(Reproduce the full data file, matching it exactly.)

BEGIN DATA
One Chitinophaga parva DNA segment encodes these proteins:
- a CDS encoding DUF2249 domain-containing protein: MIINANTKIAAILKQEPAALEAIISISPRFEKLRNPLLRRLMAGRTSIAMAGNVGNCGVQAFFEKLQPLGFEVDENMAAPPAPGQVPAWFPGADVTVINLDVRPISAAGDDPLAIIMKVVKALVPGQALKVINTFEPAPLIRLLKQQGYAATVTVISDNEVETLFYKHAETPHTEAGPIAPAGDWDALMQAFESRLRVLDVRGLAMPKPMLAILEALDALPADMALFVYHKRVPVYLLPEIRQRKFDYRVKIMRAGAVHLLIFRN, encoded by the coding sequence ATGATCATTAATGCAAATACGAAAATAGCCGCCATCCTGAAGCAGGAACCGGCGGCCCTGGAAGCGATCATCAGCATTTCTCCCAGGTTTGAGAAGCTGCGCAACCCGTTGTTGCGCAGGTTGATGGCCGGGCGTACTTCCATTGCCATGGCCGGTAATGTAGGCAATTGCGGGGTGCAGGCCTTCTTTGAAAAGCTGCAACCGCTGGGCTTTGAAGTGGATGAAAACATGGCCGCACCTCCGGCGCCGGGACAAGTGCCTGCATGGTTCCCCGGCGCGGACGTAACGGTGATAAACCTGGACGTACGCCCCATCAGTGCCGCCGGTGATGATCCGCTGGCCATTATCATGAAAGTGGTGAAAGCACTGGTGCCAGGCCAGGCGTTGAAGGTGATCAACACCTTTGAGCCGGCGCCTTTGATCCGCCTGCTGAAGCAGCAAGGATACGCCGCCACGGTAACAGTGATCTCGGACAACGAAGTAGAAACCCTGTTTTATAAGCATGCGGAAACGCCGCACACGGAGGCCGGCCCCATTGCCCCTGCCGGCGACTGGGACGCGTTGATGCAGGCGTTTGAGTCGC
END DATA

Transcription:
One Chitinophaga parva DNA segment encodes these proteins:
- a CDS encoding DUF2249 domain-containing protein: MIINANTKIAAILKQEPAALEAIISISPRFEKLRNPLLRRLMAGRTSIAMAGNVGNCGVQAFFEKLQPLGFEVDENMAAPPAPGQVPAWFPGADVTVINLDVRPISAAGDDPLAIIMKVVKALVPGQALKVINTFEPAPLIRLLKQQGYAATVTVISDNEVETLFYKHAETPHTEAGPIAPAGDWDALMQAFESRLRVLDVRGLAMPKPMLAILEALDALPADMALFVYHKRVPVYLLPEIRQRKFDYRVKIMRAGAVHLLIFRN, encoded by the coding sequence ATGATCATTAATGCAAATACGAAAATAGCCGCCATCCTGAAGCAGGAACCGGCGGCCCTGGAAGCGATCATCAGCATTTCTCCCAGGTTTGAGAAGCTGCGCAACCCGTTGTTGCGCAGGTTGATGGCCGGGCGTACTTCCATTGCCATGGCCGGTAATGTAGGCAATTGCGGGGTGCAGGCCTTCTTTGAAAAGCTGCAACCGCTGGGCTTTGAAGTGGATGAAAACATGGCCGCACCTCCGGCGCCGGGACAAGTGCCTGCATGGTTCCCCGGCGCGGACGTAACGGTGATAAACCTGGACGTACGCCCCATCAGTGCCGCCGGTGATGATCCGCTGGCCATTATCATGAAAGTGGTGAAAGCACTGGTGCCAGGCCAGGCGTTGAAGGTGATCAACACCTTTGAGCCGGCGCCTTTGATCCGCCTGCTGAAGCAGCAAGGATACGCCGCCACGGTAACAGTGATCTCGGACAACGAAGTAGAAACCCTGTTTTATAAGCATGCGGAAACGCCGCACACGGAGGCCGGCCCCATTGCCCCTGCCGGCGACTGGGACGCGTTGATGCAGGCGTTTGAGTCGC